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As more miners join, the rate of block creation will go up. As the rate of block generation goes up, the difficulty rises to compensate which will push the rate of block creation back down. Any blocks released by malicious miners that do not meet the required difficulty target will simply be rejected by everyone on the network and thus will be worthless.

 

In fact, if more people are mining (Chinese or otherwise) that means there's more interest generally, which means even higher prices.

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There's talk of $100 by end of March, $1,000 by end of the year, $100,000 by 2015.

 

Always beware of "talk" when it comes to investment. Remember, it's only talk. It means nothing by itself. Talk is a high risk reason to purchase anything.

 

But I'll go for the $100,000 in 2015 anytime.

 

Usually what happens with these rises is that they fall back somewhat after a while as people take their profits, then the price consolidates before deciding what it's going to do next.

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That's not true because mining difficulty automatically increases with the more people who do it.

 

Wonder what the risk is of the Bitcoin mining algorithm one day being hacked or cracked and the market suddenly being flooded by "fake" Bitcoins.

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The biggest risk, to my mind, is definitely technical.

 

I don't think speculative bubbles can harm bitcoin. Nor can legal challenges.

 

But if there's some as yet undiscovered fatal flaw in the system, or new mathematics are discovered that can break the SHA-256 encryption, then yes, it could all fall apart.

 

I've read others say that the only danger to bitcoin is time travel. They say that even quantum computers won't be able to crack SHA-256. And even if it does then the encryption algorithms can be simply swapped out for the next generation cryptographic technology. I think this is uncharted territory though, so nobody can really say for sure.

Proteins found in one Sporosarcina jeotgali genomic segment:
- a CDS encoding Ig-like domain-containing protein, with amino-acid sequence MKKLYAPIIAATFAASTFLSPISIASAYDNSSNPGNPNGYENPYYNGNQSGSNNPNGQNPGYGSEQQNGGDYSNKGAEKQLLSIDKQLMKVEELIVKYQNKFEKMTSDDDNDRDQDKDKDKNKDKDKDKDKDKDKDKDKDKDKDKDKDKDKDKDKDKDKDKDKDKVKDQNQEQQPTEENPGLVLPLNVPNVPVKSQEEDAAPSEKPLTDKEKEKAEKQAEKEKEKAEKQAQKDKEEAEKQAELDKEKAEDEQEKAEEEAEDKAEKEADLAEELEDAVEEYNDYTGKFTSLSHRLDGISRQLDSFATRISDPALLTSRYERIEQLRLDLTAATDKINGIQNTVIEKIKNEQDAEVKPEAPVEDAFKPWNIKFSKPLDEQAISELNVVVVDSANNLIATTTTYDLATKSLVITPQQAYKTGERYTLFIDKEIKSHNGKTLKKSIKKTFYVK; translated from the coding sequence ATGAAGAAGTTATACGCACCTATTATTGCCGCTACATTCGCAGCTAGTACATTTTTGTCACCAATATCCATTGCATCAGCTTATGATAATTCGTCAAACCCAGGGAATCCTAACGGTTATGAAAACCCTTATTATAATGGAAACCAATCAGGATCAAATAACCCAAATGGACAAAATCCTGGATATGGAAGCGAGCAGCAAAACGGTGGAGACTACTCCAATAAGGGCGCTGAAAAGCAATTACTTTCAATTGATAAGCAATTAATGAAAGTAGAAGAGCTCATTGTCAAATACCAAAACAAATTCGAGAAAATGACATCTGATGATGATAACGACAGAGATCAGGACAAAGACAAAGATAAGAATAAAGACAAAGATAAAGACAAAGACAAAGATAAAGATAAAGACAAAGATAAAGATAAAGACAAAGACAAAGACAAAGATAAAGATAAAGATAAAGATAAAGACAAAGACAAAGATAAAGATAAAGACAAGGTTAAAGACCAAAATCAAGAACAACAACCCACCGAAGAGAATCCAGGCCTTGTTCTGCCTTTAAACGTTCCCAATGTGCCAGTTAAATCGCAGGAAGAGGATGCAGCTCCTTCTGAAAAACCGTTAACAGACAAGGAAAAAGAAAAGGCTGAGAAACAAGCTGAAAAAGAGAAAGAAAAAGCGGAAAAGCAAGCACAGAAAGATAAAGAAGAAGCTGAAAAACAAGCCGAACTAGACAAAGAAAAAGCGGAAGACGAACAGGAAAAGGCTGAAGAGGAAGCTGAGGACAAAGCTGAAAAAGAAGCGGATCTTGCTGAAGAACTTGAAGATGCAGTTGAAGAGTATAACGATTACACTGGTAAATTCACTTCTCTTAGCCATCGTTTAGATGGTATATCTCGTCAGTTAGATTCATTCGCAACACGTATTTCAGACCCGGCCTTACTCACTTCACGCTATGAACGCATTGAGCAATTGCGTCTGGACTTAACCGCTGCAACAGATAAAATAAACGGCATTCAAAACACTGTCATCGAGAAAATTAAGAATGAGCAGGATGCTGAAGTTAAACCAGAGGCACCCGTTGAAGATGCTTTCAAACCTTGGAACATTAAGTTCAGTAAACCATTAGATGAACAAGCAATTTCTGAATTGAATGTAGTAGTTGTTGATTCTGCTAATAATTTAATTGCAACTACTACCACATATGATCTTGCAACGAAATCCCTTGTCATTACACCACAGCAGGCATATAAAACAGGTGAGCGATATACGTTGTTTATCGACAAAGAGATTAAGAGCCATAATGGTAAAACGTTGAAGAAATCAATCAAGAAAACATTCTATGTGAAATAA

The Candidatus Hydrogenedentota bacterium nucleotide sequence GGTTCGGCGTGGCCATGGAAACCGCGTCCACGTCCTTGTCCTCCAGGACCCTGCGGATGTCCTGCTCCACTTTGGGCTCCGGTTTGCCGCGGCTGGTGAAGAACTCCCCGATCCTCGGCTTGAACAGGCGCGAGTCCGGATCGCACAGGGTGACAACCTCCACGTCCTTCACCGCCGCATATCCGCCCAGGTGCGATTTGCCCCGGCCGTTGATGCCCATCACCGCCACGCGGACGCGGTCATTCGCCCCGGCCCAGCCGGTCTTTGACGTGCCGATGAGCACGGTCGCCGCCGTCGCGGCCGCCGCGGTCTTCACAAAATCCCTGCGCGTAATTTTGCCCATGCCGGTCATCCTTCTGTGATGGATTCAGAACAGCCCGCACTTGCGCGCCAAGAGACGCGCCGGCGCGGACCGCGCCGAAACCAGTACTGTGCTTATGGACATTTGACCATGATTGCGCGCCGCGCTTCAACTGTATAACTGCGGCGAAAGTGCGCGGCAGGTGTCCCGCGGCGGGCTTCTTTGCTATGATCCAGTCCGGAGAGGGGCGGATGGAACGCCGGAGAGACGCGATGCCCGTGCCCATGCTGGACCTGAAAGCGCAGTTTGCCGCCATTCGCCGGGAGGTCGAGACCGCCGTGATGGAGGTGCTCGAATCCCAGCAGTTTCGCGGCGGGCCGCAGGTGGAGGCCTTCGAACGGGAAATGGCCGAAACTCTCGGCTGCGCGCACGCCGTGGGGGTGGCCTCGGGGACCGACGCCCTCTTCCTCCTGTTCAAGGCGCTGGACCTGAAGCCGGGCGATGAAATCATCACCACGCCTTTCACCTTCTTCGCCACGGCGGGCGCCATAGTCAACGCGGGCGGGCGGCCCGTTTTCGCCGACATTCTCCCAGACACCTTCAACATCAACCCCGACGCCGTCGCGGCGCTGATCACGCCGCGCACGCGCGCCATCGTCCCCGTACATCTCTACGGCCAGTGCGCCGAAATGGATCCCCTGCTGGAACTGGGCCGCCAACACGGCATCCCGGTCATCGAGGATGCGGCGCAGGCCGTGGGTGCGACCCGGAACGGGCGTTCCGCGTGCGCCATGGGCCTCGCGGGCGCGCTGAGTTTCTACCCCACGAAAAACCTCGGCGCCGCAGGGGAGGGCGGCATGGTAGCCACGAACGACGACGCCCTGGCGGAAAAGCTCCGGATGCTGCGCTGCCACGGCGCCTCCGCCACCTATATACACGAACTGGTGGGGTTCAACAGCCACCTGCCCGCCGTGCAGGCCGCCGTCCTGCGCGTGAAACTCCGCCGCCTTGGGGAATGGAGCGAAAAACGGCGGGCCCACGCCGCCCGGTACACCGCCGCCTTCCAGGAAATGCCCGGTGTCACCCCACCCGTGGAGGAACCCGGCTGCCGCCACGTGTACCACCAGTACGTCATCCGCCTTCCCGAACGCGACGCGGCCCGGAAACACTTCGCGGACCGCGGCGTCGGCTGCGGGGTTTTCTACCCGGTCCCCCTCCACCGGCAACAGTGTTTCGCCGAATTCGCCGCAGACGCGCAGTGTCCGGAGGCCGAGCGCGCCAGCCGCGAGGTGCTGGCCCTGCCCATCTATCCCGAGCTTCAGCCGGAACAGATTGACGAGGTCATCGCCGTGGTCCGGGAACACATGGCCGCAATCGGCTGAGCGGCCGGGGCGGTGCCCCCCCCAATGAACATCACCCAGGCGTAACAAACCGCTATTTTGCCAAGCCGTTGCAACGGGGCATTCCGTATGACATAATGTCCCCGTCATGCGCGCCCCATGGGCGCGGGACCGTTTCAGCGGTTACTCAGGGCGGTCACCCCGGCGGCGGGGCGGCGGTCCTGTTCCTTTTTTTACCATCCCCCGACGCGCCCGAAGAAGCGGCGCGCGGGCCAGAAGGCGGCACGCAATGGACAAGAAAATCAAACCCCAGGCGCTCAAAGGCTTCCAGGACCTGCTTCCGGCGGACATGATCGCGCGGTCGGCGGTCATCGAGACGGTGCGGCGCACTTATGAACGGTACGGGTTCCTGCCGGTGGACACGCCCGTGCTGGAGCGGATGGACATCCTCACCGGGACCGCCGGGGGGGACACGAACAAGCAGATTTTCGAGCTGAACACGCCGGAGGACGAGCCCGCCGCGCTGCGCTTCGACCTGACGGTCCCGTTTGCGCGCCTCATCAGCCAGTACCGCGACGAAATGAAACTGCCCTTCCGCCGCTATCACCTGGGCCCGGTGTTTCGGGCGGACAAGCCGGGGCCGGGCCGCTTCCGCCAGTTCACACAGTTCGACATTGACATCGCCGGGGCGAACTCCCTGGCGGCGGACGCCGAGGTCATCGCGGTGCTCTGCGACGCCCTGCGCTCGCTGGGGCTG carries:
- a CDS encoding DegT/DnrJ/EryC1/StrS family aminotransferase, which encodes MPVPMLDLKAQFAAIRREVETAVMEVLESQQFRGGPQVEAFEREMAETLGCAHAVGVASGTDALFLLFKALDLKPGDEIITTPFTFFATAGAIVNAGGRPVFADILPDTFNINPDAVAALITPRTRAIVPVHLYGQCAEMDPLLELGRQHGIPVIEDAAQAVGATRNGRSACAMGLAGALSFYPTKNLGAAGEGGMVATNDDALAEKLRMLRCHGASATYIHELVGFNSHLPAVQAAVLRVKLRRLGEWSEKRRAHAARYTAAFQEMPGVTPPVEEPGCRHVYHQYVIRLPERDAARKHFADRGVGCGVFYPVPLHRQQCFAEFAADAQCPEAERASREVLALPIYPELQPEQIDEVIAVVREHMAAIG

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All talk, all talk! :D

 

Wish I bought more bitcoins the other week now.

 

It is indeed amazing to watch.

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When all is said and done, if it were really the case that bitcoin harmed the power of governments to tax and devaluate, then we would simply have to return to seizure of real assets.

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I have quite a few anarchist friends in the US and they use this. I am quite surprised/impressed to see Editor Bob also talking about it. So this tells me there is more to this than I know. Curious now...

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I think the whole Bitcoin concept is silly. It's a fiat currency without a country, police force or army to enforce its value. So as soon as people just say, "Bit-what?", it loses all value.

 

By contrast, if you look at USDs: As long as someone in the world owes the US government taxes, he will have to pay those taxes in USD or face unpleasant consequences for tax evasion. Therefore, USDs are definitely worth something to him; which means that he will be willing to give something else of value for a USD. (The amount of value is not fixed; but at least it is greater than zero.) That means that a USD is worth something to anybody that knows him, because they can always trade it to him for something of value. This makes a USD valid currency.

 

However, there is no government or force in the world that is required to accept Bitcoins for anything. Even if it has been shown to be technically unbreakable, that still makes it no more than a glorified wooden nickel: even a provably unique wooden nickel is still a wooden nickel. That means there is no taxpayer who can get himself out of a jam only by providing Bitcoins; so no friends of this non-existent taxpayer; so no starting point for building a non-zero value for it.

 

It will rise and fall as long as people want to play with it. But as soon as people say, "No thanks, pay me in real money," it will go poof!, because there is no force behind it. You could argue that the same is true of the USD, and in a sense you would be right: If the US government folds up and fades away, the USD will be worth just the paper it is printed on. But the difference is that there is no Bitcoin government to start with, it is ALREADY folded-up and faded-away.

 

If Gore really said Bitcoin is the new currency (or the currency of the future), I'm afraid that I regard that as the dumbest thing he's said. In my opinion, Bitcoin is like money you own in your dreams: It works wonderfully while you're dreaming, but when you wake up, you're left with nothing.

 

For What It's Worth:

A journalist trying to locate the inventor of Bitcoin has identified me as one of his suspects. He is wrong, but the article is worth a laugh:

http://www.fastcompany.com/1785445/bitcoin-crypto-currency-mystery-reopened